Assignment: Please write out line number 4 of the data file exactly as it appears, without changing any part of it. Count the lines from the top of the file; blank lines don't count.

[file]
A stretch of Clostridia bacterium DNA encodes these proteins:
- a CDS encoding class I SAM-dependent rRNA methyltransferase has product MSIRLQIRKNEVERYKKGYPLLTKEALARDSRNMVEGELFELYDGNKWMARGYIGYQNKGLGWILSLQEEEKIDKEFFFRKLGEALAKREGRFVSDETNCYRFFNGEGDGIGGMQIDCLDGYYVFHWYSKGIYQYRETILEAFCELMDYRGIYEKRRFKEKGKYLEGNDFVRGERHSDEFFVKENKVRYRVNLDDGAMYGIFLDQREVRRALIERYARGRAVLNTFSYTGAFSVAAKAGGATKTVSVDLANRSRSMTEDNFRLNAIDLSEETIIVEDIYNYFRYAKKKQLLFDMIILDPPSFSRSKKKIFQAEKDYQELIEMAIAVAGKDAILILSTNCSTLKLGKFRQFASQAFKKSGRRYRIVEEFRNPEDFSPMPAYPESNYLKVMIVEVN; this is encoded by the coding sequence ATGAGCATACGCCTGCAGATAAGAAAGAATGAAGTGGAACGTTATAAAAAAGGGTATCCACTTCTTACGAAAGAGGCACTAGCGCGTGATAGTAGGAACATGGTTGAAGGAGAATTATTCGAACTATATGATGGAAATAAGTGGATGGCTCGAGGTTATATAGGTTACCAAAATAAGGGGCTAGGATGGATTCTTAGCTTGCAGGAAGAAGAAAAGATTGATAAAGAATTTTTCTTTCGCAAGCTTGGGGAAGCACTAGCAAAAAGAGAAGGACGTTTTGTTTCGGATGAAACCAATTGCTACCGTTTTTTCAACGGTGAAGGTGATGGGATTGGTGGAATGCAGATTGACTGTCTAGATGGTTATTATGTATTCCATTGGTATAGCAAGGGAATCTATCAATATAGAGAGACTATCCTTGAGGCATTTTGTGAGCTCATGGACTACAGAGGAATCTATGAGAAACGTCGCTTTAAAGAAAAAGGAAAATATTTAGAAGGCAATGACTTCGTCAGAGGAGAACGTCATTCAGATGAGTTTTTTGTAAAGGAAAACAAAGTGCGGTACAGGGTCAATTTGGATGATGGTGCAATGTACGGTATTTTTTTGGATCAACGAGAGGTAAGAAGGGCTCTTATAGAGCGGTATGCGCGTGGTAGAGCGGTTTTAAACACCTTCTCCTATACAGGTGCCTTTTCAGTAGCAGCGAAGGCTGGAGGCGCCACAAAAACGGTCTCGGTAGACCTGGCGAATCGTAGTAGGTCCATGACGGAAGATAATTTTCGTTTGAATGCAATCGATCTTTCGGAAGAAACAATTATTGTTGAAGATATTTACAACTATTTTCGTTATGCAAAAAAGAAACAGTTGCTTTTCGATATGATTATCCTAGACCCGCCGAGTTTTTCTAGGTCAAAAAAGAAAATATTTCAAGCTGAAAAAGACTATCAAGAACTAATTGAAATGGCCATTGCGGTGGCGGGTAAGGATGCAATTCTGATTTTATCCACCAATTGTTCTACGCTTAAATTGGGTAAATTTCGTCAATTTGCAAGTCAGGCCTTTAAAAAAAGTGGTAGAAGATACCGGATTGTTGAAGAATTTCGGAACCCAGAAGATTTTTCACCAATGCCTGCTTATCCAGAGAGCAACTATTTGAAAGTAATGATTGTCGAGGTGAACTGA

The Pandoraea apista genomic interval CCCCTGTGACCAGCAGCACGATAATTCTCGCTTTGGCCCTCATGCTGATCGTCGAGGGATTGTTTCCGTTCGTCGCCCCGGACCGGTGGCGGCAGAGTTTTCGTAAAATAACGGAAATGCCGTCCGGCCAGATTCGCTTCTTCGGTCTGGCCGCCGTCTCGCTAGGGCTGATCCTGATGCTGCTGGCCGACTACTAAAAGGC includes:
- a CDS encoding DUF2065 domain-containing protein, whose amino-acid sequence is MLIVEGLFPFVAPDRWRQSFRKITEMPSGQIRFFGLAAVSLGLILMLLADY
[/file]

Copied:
- a CDS encoding DUF2065 domain-containing protein, whose amino-acid sequence is MLIVEGLFPFVAPDRWRQSFRKITEMPSGQIRFFGLAAVSLGLILMLLADY